Patients, parents, and families can feel confident that progress is being made (slowly), as serious, dedicated doctors continue to try to unravel this modern mystery.

Finally, I am proud to report that, at this meeting, I was awarded Fellowship status in the Medical Academy of Pediatric Special Needs.

Scripting and Autism

Sunday, July 31st, 2016

lettersFrequently accompanying the emergence of language in children with speech apraxia, are parental concerns that easy questions are only repeated back, or that the child merely recites phrases from videos, etc. They wonder, “How can we fix this?” Well, maybe, it doesn’t need to be fixed.

Definition(s)
It is interesting to note that, one meaning of the word, as it relates to autism, is as a treatmentScripting involves presenting learners with a verbal and/or written description about a specific skill or situation that serves as a model for the learner.”

An end-of-the-century research paper described scripting as, “…high rates of delayed echolalia.” A previously desired goal has been the extinction of that form of language, in order to help the patient appear more ‘normal’.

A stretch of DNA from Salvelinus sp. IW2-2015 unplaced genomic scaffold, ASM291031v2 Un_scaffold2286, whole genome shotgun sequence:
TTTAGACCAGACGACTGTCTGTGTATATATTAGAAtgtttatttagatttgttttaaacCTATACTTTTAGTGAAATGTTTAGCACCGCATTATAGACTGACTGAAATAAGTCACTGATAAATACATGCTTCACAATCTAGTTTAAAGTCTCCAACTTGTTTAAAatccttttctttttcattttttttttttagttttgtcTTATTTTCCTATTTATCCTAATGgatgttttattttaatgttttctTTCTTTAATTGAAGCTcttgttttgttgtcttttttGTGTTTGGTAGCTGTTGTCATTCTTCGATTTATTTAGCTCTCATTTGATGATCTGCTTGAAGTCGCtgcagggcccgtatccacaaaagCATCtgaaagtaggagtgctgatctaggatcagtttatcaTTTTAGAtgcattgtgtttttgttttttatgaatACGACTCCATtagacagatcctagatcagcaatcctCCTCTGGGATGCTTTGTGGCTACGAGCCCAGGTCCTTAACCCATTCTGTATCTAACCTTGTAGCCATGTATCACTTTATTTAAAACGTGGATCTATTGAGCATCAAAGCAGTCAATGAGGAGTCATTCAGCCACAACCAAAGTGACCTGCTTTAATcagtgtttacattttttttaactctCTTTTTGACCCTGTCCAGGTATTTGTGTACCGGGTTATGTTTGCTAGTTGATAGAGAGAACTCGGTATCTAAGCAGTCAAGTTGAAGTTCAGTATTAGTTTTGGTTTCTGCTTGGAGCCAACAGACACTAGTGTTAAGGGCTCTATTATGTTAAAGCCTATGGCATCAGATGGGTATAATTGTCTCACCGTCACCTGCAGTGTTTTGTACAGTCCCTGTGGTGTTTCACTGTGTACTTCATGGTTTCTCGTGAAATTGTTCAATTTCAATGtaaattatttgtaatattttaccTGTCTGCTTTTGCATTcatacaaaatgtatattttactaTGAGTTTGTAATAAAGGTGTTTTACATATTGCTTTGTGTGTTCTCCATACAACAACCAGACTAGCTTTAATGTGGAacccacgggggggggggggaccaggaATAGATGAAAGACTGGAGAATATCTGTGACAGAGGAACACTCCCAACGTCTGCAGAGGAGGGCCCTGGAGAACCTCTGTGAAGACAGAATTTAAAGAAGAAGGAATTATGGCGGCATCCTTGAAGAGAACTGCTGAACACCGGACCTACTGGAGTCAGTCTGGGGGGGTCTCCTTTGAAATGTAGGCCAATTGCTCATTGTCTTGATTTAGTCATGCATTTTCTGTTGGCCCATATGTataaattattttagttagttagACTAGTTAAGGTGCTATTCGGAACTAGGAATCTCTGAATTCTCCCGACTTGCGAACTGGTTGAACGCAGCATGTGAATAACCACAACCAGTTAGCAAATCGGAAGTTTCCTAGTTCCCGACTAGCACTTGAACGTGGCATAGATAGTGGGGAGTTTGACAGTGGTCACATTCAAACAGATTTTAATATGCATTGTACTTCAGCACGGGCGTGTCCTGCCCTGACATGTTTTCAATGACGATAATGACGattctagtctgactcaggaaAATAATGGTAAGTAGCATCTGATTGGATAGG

Described by one speech pathologist is the more commonly accepted definition, “Reciting lines from movies, commercials, books, etc. is a common occurrence… Some experts predict it is a coping mechanism that is used during high stress periods, hence, a form of ‘stimming’.”

Amythest Shaber (“Ask an Autistic”) presents her insightful point of view, by describing two types, echolalial and social scripting. The former is referred to as “TV talk”, while the latter represents language that the individual entrains to express their thoughts about an emotional or complicated situation. Both are forms of communication or opportunities for potential socialization.

Cause(s)
Children are exposed to constant prompting and repetition by therapists, teachers and family. It’s natural. This is one reason that siblings are often so helpful, because they seem to be the ones who best understand their brother or sister, without demanding or correcting.